Ever have one of those crafts that, as you saw the pattern, you were immediately inspired to make it for someone because it's perfect for him? And in your excitement, you tell said friend in front of other related friends about your plans to make the craft as a Christmas gift. Then once you begin the project, you run into some snags. Ravelry commenters say the pattern has some sizing flaws, your yarn size isn't perfectly matched, and your knitting gauge has always been fairly wonky compared to standard instructions.
But it's ok, right? You can do this. Crocheter for 3 years, knitter for 2, and comfortable with a certain degree of improvisation. So you measure your wonky gauge using the wrong sized yarn and compensate the best you can. But by the time you are 80% done with making the seemingly awesome Space Invaders hat, you realize that it looks more like a head accessory for a Conehead than a human. You've gone too far to undo the whole thing (or rather, are unwilling to give up all that work), so in a last ditch effort, you attempt to decrease the diameter of the hat in half the number of rows, creating some kind of wrinkly, stumpy crown. Great.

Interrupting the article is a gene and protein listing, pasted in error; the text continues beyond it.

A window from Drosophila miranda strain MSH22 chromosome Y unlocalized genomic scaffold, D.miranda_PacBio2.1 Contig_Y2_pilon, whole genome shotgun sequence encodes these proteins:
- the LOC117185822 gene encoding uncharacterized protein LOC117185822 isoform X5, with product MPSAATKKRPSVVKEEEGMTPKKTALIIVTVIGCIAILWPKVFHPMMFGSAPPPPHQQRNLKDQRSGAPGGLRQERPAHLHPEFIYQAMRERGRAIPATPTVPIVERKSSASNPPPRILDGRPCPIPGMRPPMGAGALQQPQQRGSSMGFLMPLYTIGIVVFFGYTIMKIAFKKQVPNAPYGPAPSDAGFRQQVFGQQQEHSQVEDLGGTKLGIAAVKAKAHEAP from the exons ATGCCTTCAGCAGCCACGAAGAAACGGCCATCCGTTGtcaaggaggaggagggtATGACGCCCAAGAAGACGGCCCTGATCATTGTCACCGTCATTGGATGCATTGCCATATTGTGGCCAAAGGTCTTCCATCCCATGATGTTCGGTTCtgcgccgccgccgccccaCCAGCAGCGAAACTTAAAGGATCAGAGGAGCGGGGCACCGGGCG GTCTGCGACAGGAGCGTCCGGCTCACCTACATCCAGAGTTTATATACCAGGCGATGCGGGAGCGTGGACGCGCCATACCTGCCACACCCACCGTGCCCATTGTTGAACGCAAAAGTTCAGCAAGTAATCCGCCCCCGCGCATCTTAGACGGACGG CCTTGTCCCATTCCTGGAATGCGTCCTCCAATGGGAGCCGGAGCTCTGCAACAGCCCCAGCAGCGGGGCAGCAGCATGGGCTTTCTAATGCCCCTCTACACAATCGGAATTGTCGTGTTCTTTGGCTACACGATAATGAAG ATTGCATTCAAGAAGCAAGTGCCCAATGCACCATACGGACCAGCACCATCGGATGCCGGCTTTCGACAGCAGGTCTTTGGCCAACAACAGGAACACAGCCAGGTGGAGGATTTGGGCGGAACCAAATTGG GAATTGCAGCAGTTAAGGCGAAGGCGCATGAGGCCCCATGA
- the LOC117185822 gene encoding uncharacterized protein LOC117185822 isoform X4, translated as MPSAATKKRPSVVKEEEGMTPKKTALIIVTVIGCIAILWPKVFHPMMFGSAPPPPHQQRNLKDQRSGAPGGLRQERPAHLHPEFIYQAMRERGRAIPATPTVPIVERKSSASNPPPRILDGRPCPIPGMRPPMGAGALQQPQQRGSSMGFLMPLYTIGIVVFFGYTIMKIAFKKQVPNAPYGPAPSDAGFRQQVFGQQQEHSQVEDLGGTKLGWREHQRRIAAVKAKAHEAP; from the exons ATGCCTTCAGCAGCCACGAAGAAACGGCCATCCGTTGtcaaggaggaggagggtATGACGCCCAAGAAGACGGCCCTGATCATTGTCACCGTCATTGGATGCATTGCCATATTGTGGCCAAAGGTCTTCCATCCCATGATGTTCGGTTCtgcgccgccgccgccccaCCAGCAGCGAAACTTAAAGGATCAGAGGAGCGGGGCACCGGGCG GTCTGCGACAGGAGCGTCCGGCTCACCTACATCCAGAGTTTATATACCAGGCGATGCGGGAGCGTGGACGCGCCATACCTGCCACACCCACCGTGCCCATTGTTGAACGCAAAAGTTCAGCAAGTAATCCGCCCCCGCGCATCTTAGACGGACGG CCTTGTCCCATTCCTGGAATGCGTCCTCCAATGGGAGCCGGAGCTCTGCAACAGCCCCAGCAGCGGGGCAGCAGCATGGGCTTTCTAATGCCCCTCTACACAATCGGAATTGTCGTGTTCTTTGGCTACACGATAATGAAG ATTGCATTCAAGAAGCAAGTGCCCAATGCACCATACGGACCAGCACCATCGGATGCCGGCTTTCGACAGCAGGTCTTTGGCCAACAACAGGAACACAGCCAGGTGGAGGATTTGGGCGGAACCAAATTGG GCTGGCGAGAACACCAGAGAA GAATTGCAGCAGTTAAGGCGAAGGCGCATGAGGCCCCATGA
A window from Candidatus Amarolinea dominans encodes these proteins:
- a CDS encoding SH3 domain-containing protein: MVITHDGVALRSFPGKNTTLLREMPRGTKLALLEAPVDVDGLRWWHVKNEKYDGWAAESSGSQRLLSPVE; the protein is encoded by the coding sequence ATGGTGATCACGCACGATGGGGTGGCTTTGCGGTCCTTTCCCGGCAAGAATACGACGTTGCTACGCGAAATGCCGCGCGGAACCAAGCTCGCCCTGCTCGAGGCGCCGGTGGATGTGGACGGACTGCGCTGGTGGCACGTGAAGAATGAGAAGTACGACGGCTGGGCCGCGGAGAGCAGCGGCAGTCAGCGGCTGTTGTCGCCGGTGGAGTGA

K says it looks fine, but I know better. I have a really high standard for myself, and it just looks so... homemade! I want it to appear store-bought, meticulously manufactured... flat out spectacular. But I guess I shouldn't be so hard on myself because that's the charm of getting something made by hand. It does have mistakes and character and, well, heartfelt love and affection behind it. So yeah, it's not my best work (I still struggle with stranding), but it's functional, well-meaning and, best of all, geeky. :)
Have you ever been so embarrassed of a finished project that you didn't want to give it to the intended receiver? Did you end up giving it anyway?